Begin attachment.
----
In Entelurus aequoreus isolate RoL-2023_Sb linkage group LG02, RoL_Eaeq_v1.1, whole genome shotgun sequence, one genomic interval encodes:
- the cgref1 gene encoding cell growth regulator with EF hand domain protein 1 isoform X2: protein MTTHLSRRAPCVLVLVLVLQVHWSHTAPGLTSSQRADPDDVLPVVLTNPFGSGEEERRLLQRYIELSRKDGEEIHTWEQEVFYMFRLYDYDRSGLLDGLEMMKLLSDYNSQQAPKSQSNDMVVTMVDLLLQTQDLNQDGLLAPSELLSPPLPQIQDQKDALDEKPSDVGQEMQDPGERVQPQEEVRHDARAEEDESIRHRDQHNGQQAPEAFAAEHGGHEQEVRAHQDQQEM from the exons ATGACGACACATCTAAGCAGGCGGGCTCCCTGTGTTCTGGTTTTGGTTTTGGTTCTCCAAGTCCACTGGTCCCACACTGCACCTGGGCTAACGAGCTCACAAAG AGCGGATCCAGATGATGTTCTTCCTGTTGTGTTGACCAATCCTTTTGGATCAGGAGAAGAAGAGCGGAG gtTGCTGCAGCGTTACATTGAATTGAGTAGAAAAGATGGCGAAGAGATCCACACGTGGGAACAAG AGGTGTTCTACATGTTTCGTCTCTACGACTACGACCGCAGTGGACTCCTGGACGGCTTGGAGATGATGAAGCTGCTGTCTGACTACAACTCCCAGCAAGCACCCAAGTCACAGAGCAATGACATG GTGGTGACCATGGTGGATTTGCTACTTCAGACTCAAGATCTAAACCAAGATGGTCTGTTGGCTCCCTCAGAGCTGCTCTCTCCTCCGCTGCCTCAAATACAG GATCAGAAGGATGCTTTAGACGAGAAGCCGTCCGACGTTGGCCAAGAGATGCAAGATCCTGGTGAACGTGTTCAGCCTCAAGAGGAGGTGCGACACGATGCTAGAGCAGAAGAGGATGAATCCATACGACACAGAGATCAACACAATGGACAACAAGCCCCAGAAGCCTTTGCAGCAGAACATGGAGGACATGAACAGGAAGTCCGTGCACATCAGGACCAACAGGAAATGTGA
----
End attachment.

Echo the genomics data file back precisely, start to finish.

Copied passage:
In Entelurus aequoreus isolate RoL-2023_Sb linkage group LG02, RoL_Eaeq_v1.1, whole genome shotgun sequence, one genomic interval encodes:
- the cgref1 gene encoding cell growth regulator with EF hand domain protein 1 isoform X2: protein MTTHLSRRAPCVLVLVLVLQVHWSHTAPGLTSSQRADPDDVLPVVLTNPFGSGEEERRLLQRYIELSRKDGEEIHTWEQEVFYMFRLYDYDRSGLLDGLEMMKLLSDYNSQQAPKSQSNDMVVTMVDLLLQTQDLNQDGLLAPSELLSPPLPQIQDQKDALDEKPSDVGQEMQDPGERVQPQEEVRHDARAEEDESIRHRDQHNGQQAPEAFAAEHGGHEQEVRAHQDQQEM from the exons ATGACGACACATCTAAGCAGGCGGGCTCCCTGTGTTCTGGTTTTGGTTTTGGTTCTCCAAGTCCACTGGTCCCACACTGCACCTGGGCTAACGAGCTCACAAAG AGCGGATCCAGATGATGTTCTTCCTGTTGTGTTGACCAATCCTTTTGGATCAGGAGAAGAAGAGCGGAG gtTGCTGCAGCGTTACATTGAATTGAGTAGAAAAGATGGCGAAGAGATCCACACGTGGGAACAAG AGGTGTTCTACATGTTTCGTCTCTACGACTACGACCGCAGTGGACTCCTGGACGGCTTGGAGATGATGAAGCTGCTGTCTGACTACAACTCCCAGCAAGCACCCAAGTCACAGAGCAATGACATG GTGGTGACCATGGTGGATTTGCTACTTCAGACTCAAGATCTAAACCAAGATGGTCTGTTGGCTCCCTCAGAGCTGCTCTCTCCTCCGCTGCCTCAAATACAG GATCAGAAGGATGCTTTAGACGAGAAGCCGTCCGACGTTGGCCAAGAGATGCAAGATCCTGGTGAACGTGTTCAGCCTCAAGAGGAGGTGCGACACGATGCTAGAGCAGAAGAGGATGAATCCATACGACACAGAGATCAACACAATGGACAACAAGCCCCAGAAGCCTTTGCAGCAGAACATGGAGGACATGAACAGGAAGTCCGTGCACATCAGGACCAACAGGAAATGTGA